ArtsAutosBooksBusinessEducationEntertainmentFamilyFashionFoodGamesGenderHealthHolidaysHomeHubPagesPersonal FinancePetsPoliticsReligionSportsTechnologyTravel
  • »
  • Health»
  • Men's Health & Wellness

Prostate Cancer, Get Checked. NOW!

Updated on March 27, 2014

Learn More

Early detection is the key. If you wait until you get sick, it may be too late. Get Checked NOW!
Early detection is the key. If you wait until you get sick, it may be too late. Get Checked NOW! | Source

What You Don't Know Can Kill You.

It is a well known fact that many men would rather do anything than go to the doctor. Even more men hate the idea of having a doctor or nurse poking around in areas below the waist. There was a time when I was among those men who had to be dragged kicking and screaming to the doctors office, often by a woman who cared for and loved me and knew it was the right thing to do. I was so fortunate to have a woman like that in my life. It was the fall of 2008, that summer I had celebrated my 54th birthday and was feeling great. I was a life long runner, I had stayed in shape and had no medical issues. Other than vitamins, I took no pills and was under no medication. A year earlier my doctor had given me a digital examination and told me everything was alright. So I'm figuring this years examination would be routine. I would get in there, get poked prodded, give a few samples and be on my way. My doctor detected something he had not noticed the year before. He said "It's probably not anything, but let's be sure." He referred me to a specialist who I would see a couple days later. The specialist took a biopsy which revealed that I was in the early stages of prostate cancer. My next course of action was to make a decision of what to do about it. My choices were:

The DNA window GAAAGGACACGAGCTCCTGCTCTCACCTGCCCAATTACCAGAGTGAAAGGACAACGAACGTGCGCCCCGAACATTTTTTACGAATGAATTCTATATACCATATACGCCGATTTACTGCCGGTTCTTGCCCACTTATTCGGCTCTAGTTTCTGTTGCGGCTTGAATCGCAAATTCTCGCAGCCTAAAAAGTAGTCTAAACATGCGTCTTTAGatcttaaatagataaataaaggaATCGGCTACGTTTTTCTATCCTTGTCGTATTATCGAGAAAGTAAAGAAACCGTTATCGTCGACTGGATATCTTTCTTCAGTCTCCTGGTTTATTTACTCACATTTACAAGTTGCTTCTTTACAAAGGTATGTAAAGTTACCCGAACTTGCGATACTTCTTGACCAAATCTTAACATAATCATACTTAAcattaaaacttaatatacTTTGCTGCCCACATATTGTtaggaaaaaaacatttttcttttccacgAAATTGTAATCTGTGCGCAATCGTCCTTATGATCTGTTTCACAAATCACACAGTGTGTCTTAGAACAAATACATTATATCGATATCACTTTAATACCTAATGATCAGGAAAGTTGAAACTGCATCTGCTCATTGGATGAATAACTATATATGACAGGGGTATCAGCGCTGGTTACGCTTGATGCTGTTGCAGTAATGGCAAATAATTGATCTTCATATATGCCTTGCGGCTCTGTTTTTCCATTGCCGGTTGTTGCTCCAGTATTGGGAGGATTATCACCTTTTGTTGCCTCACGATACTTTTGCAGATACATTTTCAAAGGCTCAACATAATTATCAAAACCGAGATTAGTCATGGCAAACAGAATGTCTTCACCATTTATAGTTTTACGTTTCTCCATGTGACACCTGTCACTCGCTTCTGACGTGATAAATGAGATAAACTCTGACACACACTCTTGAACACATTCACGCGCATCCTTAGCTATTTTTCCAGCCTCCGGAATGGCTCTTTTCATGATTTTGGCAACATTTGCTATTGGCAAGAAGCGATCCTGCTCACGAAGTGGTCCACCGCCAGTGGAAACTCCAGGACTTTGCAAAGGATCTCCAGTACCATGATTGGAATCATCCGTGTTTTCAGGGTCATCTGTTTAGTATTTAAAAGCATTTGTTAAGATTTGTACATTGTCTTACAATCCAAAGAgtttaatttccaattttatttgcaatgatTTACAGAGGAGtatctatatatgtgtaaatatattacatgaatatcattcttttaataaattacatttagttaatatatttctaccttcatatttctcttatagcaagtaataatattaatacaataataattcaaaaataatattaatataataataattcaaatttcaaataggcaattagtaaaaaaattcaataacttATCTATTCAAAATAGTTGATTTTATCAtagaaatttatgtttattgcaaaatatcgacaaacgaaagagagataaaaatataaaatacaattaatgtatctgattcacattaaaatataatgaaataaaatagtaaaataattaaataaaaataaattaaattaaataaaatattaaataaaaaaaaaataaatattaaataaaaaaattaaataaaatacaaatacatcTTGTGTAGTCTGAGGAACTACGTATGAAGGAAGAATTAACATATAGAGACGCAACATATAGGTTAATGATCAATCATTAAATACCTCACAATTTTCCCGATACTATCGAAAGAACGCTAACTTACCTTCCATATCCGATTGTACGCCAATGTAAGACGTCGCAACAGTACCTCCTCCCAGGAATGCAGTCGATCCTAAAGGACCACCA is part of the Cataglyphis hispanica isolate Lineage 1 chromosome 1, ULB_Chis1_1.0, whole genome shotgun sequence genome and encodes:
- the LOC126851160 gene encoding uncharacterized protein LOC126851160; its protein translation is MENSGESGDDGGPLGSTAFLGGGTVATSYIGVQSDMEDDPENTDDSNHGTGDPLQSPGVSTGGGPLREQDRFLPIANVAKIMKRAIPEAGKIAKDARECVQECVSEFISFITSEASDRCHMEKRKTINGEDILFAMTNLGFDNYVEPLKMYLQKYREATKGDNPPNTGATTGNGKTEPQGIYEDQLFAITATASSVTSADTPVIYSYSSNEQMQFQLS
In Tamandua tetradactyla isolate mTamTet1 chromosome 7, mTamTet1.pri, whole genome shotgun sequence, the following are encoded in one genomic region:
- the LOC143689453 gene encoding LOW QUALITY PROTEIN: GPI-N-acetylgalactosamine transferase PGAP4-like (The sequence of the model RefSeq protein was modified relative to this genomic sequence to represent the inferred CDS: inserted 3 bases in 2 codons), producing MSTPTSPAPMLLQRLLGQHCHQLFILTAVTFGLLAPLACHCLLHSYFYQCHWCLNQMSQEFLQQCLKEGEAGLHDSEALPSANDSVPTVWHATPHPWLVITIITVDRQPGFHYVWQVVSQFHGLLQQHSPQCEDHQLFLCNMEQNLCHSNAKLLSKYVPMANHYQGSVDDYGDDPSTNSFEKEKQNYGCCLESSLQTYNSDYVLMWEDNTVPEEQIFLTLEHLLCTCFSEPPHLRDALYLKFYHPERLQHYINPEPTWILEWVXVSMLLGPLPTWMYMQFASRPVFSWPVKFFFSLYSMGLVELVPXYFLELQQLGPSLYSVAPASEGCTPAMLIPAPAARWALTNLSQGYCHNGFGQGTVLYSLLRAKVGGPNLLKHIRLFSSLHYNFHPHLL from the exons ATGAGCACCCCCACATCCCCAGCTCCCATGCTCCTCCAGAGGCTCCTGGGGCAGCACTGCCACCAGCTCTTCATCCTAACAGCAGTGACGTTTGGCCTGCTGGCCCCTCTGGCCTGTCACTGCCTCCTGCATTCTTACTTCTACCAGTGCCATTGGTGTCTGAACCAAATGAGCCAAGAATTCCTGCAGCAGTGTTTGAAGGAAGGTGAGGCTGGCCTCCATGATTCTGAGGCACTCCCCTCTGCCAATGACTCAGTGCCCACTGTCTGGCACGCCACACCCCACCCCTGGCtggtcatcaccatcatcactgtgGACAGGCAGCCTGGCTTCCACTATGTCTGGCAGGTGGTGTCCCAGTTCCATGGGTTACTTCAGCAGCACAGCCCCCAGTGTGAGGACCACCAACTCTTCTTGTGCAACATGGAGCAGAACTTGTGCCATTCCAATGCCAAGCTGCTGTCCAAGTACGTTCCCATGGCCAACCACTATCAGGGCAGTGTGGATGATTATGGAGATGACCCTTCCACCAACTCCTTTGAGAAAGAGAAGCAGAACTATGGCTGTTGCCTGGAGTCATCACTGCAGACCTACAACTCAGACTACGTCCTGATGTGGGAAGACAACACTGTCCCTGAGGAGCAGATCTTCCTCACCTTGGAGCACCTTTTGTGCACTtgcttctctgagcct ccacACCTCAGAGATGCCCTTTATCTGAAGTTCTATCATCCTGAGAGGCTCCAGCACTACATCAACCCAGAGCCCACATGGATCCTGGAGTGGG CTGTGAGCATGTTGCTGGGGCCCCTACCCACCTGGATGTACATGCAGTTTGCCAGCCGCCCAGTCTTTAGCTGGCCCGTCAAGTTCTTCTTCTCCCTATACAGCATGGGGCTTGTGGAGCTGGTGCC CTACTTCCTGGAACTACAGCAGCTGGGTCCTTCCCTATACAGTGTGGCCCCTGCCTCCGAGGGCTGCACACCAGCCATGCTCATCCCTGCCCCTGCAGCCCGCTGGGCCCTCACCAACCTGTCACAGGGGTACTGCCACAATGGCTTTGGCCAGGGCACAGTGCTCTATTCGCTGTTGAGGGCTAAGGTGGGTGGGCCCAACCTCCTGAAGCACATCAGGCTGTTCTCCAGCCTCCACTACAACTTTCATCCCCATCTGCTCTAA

• Watchful Waiting
  • Hormone Treatments
  • Chemotherapy
  • Localized Treatments
  • Radiation Therapy
  • Radical Prostatectomy (daVinci Surgery)

I carefully researched my family history and knew that my father had died at the age of 53 from a cancer that probably started in his prostate. I shared that information with my specialist and urologist and we determined that the daVinci Surgery would be my treatment of choice. I did not want to deal with a lot of medication and/or chemo, or radiation. I also did not want to walk around in life knowing that a cancer was growing in my body and also knowing that one of those cancer cells could get into my lymph nodes and was capable of taking me out really quick. I had already fathered my children and was no longer in the position of having impress anyone sexually so I was pretty sure what direction I would take.

So Many Questions

I had a lot of questions both before and after my surgical procedure. After you get out of the denial stage often the first question is "Why Me." Then perhaps you will ask some of the following. Not necessarily in this order:

  • How did I get cancer?
  • Is there something I should have done to prevent it?
  • Will I have urinary or bowel problems?
  • Can I still exercise?
  • What causes Prostate Cancer?
  • Can I still have sex?

Of course these are questions that you should ask your doctor and even they will not have an answer to all of them. One thing that I found really concerning is I asked dozens of doctors what causes prostate cancer. Usually the common answer was "We just don't know." One doctor suggested that if a man lives long enough he will eventually get prostate cancer. I learned that many times men die of one cancer or another, but it many times started in the prostate. I am a cancer survivor who believes that it is enviromental. The air we breathe, the water we drink, and the food we eat. Anyway, the research continues. Get Checked NOW, and don't be afraid.


    0 of 8192 characters used
    Post Comment

    • Rick Whitlow profile image

      Rick Whitlow 3 years ago from Atlanta, Georgia

      Thanks so much AlphaDogg. It is a silent killer that gets ignored until it's too late.

    • Alphadogg16 profile image

      Kevin W 3 years ago from Texas

      Nice hub Rick Whitlow, All men over 40 should get checked. I also lost my Father to cancer (colon), my Grandfather to Prostate cancer and my Grandmother to Breast cancer, so I am extremely conscious of my well being and get checked regularly. Thumbs up on your hub.